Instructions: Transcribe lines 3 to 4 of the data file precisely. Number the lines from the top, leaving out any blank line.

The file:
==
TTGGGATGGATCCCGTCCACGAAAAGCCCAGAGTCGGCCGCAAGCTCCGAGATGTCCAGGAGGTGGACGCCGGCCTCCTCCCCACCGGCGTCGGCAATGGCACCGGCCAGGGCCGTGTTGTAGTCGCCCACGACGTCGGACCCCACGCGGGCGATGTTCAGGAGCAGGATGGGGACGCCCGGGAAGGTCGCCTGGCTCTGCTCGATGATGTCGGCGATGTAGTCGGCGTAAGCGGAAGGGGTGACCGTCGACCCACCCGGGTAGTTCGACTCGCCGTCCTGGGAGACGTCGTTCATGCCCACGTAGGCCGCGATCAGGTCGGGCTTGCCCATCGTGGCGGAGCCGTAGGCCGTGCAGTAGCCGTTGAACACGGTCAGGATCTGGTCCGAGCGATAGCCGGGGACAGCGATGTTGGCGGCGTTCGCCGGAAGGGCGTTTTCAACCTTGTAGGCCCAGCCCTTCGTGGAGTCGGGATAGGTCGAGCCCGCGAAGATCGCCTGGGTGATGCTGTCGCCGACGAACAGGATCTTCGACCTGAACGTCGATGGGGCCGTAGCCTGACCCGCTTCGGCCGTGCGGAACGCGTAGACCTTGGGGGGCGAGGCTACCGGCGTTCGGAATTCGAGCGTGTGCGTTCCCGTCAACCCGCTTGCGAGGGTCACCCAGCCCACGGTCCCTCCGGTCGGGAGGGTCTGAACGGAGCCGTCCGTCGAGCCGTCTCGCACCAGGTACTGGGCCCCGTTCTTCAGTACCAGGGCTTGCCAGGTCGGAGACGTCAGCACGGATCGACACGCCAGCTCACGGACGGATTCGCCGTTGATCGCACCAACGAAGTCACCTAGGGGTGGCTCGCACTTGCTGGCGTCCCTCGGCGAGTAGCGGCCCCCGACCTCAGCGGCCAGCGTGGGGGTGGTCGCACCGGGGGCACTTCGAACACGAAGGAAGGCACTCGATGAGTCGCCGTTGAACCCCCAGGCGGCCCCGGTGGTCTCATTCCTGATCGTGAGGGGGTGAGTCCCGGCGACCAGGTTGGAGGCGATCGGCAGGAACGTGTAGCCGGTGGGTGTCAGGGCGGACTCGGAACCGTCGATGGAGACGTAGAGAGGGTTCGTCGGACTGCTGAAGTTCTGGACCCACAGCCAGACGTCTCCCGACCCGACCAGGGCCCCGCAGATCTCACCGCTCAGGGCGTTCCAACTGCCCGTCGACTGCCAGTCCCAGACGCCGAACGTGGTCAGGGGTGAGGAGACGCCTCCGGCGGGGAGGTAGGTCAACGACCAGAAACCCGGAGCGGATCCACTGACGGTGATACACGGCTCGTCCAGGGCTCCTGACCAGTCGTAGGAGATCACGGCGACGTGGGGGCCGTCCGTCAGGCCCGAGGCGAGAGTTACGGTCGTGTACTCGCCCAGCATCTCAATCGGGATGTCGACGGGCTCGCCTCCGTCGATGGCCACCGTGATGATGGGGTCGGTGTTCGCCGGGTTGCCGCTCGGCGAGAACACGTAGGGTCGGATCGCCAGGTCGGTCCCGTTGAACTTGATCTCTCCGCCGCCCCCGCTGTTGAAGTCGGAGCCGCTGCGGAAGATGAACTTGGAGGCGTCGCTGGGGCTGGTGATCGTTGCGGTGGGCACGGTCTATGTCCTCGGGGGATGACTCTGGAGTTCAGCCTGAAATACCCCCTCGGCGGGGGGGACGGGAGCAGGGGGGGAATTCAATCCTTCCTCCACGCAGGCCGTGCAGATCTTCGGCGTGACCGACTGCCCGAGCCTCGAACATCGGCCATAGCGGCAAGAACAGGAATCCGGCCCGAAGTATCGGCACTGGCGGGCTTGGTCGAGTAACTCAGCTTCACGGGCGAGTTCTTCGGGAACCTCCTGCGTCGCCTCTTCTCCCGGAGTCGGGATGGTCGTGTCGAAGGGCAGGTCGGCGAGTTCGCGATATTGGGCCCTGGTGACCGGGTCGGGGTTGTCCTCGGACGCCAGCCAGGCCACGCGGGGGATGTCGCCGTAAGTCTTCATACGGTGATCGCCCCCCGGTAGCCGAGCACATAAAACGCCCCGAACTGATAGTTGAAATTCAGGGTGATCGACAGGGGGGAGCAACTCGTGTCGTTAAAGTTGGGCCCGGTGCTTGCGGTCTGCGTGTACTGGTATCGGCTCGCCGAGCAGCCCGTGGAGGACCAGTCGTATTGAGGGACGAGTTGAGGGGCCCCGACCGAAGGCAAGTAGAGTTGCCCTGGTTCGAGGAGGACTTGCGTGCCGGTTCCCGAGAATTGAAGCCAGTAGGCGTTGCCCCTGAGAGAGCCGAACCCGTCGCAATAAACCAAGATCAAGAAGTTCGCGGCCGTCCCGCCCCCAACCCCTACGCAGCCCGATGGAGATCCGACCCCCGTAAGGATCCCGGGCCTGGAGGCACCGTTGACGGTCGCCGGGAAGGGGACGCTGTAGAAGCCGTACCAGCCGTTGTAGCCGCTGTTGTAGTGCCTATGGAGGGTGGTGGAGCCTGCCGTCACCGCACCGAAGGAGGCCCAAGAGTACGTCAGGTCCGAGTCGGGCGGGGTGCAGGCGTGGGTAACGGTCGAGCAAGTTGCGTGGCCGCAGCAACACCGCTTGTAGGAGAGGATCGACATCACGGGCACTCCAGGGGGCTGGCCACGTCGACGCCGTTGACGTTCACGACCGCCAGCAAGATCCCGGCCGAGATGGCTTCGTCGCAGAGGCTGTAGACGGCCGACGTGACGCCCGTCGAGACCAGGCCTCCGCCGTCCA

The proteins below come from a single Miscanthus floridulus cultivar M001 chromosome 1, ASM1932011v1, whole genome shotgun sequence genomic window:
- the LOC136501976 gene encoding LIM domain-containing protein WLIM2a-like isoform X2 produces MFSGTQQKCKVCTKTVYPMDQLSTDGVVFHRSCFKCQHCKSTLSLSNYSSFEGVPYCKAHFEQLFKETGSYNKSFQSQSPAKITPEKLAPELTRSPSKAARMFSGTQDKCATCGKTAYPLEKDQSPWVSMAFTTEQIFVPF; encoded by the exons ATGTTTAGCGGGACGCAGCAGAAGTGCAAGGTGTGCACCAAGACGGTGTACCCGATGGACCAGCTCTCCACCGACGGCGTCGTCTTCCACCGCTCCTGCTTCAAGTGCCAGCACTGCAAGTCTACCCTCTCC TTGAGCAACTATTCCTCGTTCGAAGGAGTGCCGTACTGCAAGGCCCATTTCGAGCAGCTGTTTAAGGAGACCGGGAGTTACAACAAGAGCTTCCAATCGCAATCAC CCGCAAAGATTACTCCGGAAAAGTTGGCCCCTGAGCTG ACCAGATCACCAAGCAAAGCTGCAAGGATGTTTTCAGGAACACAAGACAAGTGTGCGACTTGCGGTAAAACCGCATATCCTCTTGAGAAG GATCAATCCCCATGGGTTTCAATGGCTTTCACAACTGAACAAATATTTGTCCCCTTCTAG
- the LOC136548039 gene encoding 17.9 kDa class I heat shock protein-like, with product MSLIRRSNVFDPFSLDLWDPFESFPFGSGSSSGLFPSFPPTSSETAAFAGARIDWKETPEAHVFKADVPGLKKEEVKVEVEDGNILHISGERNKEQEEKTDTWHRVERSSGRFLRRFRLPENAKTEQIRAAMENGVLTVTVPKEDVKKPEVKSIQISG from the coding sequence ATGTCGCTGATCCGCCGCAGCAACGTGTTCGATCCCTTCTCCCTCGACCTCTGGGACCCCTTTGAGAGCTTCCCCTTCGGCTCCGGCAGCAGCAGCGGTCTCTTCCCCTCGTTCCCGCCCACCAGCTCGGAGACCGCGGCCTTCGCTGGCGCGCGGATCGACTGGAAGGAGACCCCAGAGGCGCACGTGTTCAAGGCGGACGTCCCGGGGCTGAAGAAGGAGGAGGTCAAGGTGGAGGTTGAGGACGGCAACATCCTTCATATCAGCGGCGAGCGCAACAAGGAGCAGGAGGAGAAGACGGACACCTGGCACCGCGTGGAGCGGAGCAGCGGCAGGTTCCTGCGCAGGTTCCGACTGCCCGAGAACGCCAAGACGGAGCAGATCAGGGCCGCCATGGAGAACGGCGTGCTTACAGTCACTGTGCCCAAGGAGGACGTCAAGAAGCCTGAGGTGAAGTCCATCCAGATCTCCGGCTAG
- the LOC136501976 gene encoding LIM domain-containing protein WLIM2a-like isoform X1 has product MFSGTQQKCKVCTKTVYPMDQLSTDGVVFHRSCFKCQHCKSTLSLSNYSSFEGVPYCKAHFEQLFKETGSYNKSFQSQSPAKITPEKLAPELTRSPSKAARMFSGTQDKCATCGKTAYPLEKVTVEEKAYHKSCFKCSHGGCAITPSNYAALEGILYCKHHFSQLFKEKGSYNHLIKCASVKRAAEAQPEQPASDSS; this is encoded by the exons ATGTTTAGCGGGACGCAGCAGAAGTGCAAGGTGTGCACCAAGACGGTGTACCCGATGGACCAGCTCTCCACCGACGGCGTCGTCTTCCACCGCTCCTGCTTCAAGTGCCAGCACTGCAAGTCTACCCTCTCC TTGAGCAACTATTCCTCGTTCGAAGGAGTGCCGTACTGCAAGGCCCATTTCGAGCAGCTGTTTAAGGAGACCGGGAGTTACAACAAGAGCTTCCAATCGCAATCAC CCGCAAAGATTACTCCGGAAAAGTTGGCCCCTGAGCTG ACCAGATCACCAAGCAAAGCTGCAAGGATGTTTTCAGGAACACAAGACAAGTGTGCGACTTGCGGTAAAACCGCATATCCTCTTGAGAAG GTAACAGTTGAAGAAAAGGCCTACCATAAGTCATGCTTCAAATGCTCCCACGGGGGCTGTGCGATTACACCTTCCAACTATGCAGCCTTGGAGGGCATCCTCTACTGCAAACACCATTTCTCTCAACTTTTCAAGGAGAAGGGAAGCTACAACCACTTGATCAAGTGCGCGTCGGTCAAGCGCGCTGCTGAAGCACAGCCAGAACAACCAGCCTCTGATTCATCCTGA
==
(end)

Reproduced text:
- the LOC136501976 gene encoding LIM domain-containing protein WLIM2a-like isoform X2 produces MFSGTQQKCKVCTKTVYPMDQLSTDGVVFHRSCFKCQHCKSTLSLSNYSSFEGVPYCKAHFEQLFKETGSYNKSFQSQSPAKITPEKLAPELTRSPSKAARMFSGTQDKCATCGKTAYPLEKDQSPWVSMAFTTEQIFVPF; encoded by the exons ATGTTTAGCGGGACGCAGCAGAAGTGCAAGGTGTGCACCAAGACGGTGTACCCGATGGACCAGCTCTCCACCGACGGCGTCGTCTTCCACCGCTCCTGCTTCAAGTGCCAGCACTGCAAGTCTACCCTCTCC TTGAGCAACTATTCCTCGTTCGAAGGAGTGCCGTACTGCAAGGCCCATTTCGAGCAGCTGTTTAAGGAGACCGGGAGTTACAACAAGAGCTTCCAATCGCAATCAC CCGCAAAGATTACTCCGGAAAAGTTGGCCCCTGAGCTG ACCAGATCACCAAGCAAAGCTGCAAGGATGTTTTCAGGAACACAAGACAAGTGTGCGACTTGCGGTAAAACCGCATATCCTCTTGAGAAG GATCAATCCCCATGGGTTTCAATGGCTTTCACAACTGAACAAATATTTGTCCCCTTCTAG
- the LOC136548039 gene encoding 17.9 kDa class I heat shock protein-like, with product MSLIRRSNVFDPFSLDLWDPFESFPFGSGSSSGLFPSFPPTSSETAAFAGARIDWKETPEAHVFKADVPGLKKEEVKVEVEDGNILHISGERNKEQEEKTDTWHRVERSSGRFLRRFRLPENAKTEQIRAAMENGVLTVTVPKEDVKKPEVKSIQISG from the coding sequence ATGTCGCTGATCCGCCGCAGCAACGTGTTCGATCCCTTCTCCCTCGACCTCTGGGACCCCTTTGAGAGCTTCCCCTTCGGCTCCGGCAGCAGCAGCGGTCTCTTCCCCTCGTTCCCGCCCACCAGCTCGGAGACCGCGGCCTTCGCTGGCGCGCGGATCGACTGGAAGGAGACCCCAGAGGCGCACGTGTTCAAGGCGGACGTCCCGGGGCTGAAGAAGGAGGAGGTCAAGGTGGAGGTTGAGGACGGCAACATCCTTCATATCAGCGGCGAGCGCAACAAGGAGCAGGAGGAGAAGACGGACACCTGGCACCGCGTGGAGCGGAGCAGCGGCAGGTTCCTGCGCAGGTTCCGACTGCCCGAGAACGCCAAGACGGAGCAGATCAGGGCCGCCATGGAGAACGGCGTGCTTACAGTCACTGTGCCCAAGGAGGACGTCAAGAAGCCTGAGGTGAAGTCCATCCAGATCTCCGGCTAG